The Centers for Medicare & Medicaid Services just announced a five-year test, to begin next summer, of a new way to pay for the care of patients who have had a heart attack or need coronary artery bypass graft surgery.
As with any new payment model, unintended consequences are possible. The experimental bundled-payment program, which was announced July 25 and will begin July 1, 2017, potential could lead some physicians to sell their practices to hospitals, be financially risky and potentially harmful to the hospitals forced to participate, and could lead to an increase in heart attacks, warned Francois de Brantes, executive director of the consulting firm Health Care Incentives Improvement Institute and an expert on bundled payment models. Continue reading
The Affordable Care Act created many opportunities for Medicare to test new ways of paying for health care. One of the biggest and most dramatic tests is now getting underway: bundled payments for hip or knee replacement.
Unlike most Center for Medicaid and Medicare Innovation (CMMI) projects on payment and delivery reform, this one is mandatory for hospitals in 67 geographic areas designated as participants. The test began April 1 and is supposed to run for five years. Continue reading
Late last month we wrote about criticism leveled at the federal government’s latest bundled payment proposal.
Since then, other experts have come forward to criticize not only the Comprehensive Care for Joint Replacement (CCJR) proposal announced last month, but also the Bundled Payments for Care Initiative (BPCI) program that began in April 2013. Both programs come from the federal Centers for Medicare & Medicaid Services.
You can find detailed criticism of CCJR from Harold Miller, president of the Center for Healthcare Quality and Payment Reform, on the CHQPR’s blog, and from Suzanne Delbanco, executive director of Catalyst for Payment Reform, and Francois de Brantes, executive director of the Health Care Incentives Improvement Institute (HCI3), on the Health Affairs blog. For an explanation of how CMS can improve the BPCI program, see this HCI3 blog post from de Brantes. Continue reading
Earlier this month, the federal Centers for Medicare & Medicaid Services proposed a five-year bundled-payment test program for hip and knee replacement surgeries.
At the time, CMS said its Comprehensive Care for Joint Replacement (CCJR) program would require 800 hospitals in 75 areas to test bundled payments for most of the 100,000 hip and knee surgeries that Medicare covers annually.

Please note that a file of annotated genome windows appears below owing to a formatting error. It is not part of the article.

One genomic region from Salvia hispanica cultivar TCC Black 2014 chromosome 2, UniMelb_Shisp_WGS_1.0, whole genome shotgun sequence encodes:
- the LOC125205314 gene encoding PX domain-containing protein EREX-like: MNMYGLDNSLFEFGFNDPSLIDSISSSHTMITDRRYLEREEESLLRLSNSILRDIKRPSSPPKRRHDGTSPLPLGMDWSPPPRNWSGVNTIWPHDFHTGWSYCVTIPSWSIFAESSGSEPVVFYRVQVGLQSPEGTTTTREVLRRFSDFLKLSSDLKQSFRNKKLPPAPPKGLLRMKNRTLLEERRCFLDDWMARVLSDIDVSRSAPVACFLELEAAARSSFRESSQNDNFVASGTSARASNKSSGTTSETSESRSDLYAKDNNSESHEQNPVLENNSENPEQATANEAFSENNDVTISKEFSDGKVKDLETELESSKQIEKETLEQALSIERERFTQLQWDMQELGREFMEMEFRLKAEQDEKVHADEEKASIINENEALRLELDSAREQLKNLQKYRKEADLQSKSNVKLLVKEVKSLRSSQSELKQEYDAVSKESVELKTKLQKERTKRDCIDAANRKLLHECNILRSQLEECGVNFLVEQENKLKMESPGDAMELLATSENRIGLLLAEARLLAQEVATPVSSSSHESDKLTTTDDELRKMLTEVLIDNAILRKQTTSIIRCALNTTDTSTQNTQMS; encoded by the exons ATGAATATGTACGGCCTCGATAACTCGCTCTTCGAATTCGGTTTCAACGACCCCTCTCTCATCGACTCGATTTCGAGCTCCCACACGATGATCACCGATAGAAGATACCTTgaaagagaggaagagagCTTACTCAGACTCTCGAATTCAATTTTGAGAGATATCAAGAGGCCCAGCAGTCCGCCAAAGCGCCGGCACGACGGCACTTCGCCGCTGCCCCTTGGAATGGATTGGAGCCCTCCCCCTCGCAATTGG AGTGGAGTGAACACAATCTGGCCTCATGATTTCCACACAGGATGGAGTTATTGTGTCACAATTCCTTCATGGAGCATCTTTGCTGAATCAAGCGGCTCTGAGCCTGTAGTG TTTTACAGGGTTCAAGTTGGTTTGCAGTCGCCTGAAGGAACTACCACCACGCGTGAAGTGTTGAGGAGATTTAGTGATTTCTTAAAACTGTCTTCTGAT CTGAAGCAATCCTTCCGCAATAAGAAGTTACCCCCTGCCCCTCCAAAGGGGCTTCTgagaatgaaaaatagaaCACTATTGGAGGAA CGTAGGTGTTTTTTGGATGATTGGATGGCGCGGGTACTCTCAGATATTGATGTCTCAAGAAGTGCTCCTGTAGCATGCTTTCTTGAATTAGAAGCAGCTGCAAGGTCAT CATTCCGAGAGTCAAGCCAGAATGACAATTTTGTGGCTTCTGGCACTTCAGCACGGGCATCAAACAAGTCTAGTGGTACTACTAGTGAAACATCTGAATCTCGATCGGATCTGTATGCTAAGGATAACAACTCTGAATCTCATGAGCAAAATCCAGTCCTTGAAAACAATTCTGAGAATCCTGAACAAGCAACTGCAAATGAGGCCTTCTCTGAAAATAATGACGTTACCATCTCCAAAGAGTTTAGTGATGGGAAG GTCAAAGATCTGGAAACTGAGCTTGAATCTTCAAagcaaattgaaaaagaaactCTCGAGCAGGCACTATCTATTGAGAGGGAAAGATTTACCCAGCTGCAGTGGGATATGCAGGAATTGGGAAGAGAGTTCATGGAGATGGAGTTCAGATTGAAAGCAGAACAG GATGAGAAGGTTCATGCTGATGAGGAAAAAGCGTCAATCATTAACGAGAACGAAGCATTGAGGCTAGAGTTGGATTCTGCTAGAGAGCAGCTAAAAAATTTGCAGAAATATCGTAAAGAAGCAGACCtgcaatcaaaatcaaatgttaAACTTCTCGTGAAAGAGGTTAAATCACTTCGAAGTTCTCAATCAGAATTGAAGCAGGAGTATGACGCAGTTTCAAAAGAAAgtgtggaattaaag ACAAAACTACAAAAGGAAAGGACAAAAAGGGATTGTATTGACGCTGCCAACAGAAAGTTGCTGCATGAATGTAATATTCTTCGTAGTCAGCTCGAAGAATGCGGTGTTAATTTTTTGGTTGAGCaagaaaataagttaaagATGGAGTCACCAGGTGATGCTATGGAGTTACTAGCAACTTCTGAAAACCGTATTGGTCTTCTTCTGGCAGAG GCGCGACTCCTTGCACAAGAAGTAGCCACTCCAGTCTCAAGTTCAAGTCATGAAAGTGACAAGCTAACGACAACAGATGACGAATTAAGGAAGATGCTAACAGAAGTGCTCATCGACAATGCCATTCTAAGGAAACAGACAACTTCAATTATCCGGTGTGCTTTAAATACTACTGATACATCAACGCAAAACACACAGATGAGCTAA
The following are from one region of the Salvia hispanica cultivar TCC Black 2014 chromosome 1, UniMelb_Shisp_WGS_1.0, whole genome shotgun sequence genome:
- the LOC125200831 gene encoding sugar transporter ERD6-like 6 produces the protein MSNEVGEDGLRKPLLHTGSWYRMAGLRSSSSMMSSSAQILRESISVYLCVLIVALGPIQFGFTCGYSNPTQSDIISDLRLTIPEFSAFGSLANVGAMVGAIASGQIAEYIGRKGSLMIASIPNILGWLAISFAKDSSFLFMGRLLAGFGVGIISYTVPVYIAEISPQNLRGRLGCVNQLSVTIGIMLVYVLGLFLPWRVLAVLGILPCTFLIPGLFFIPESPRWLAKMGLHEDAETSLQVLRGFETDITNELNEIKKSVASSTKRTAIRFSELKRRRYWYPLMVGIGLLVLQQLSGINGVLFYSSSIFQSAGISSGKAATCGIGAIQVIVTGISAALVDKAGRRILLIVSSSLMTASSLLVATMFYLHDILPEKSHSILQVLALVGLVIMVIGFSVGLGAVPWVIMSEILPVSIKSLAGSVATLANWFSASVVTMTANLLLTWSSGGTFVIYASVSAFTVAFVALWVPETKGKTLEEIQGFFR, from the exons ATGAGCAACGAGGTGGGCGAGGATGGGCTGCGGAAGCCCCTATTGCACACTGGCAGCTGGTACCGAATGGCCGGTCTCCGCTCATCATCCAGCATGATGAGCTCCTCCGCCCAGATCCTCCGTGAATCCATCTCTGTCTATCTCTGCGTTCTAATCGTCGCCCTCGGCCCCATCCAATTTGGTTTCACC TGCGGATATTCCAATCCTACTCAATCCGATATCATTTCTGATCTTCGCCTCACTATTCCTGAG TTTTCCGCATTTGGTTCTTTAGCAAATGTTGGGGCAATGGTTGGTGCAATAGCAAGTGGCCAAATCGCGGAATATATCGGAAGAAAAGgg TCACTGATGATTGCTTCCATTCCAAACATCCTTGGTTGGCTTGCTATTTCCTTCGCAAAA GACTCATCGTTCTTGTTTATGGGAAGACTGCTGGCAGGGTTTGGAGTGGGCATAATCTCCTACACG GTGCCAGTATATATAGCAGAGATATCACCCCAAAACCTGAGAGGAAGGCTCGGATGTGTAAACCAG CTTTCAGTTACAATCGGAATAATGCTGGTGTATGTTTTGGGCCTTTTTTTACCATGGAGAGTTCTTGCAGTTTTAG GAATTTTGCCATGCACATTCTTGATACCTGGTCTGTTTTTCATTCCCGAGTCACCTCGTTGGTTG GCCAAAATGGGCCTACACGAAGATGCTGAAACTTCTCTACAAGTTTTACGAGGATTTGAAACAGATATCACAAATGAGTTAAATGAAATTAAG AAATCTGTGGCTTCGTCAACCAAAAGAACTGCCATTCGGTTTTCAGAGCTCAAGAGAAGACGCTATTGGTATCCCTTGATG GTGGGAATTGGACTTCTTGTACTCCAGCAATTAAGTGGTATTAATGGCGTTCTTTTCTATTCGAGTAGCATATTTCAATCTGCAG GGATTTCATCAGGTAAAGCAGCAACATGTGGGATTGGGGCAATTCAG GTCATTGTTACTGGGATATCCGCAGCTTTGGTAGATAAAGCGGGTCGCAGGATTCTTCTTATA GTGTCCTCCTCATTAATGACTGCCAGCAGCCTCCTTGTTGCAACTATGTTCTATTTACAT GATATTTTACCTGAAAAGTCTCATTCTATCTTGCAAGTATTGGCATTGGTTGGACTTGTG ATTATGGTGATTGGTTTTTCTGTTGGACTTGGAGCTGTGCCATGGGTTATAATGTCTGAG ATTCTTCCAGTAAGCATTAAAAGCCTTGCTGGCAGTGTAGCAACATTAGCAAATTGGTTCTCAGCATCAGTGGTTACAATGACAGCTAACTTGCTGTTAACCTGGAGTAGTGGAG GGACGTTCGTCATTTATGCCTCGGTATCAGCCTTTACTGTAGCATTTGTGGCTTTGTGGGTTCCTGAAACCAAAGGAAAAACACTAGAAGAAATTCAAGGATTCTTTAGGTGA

The proposal, which we covered here, would allow CMS to eliminate some of the widespread variation in costs and offer one more way for the Obama administration to squeeze out fee-for-service reimbursement by transforming payment from volume to value, CMS said. Continue reading
Health insurers are expanding the use of bundled payment as a core part of their efforts to reform how they deliver and pay for care, according to a new report commissioned by the Health Care Incentives Improvement Institute Inc. (HCI3), a nonprofit that supports bundled payment and other payment-reform initiatives. (See below for an announcement about an HCI3 webinar on bundled payment scheduled for June 24.)
The report (PDF) by consulting firm Bailit Health Purchasing LLC showed that bundled payment has grown beyond the pilot stage among Medicare, Medicaid and commercial insurers.
“While the number of providers and payers implementing bundled payments is relatively small, we observed growth in the adoption of bundled payment initiatives,” the report said. Last year, the federal Centers for Medicare & Medicaid Services approved more than 500 organizations to participate in its Bundled Payment for Care Improvement initiative. The Medicaid program in Arkansas has a bundled payment initiative, and Ohio and Tennessee are implementing similar programs. This level of activity may mean a movement toward broader adoption of bundled payment is on the horizon, the report said.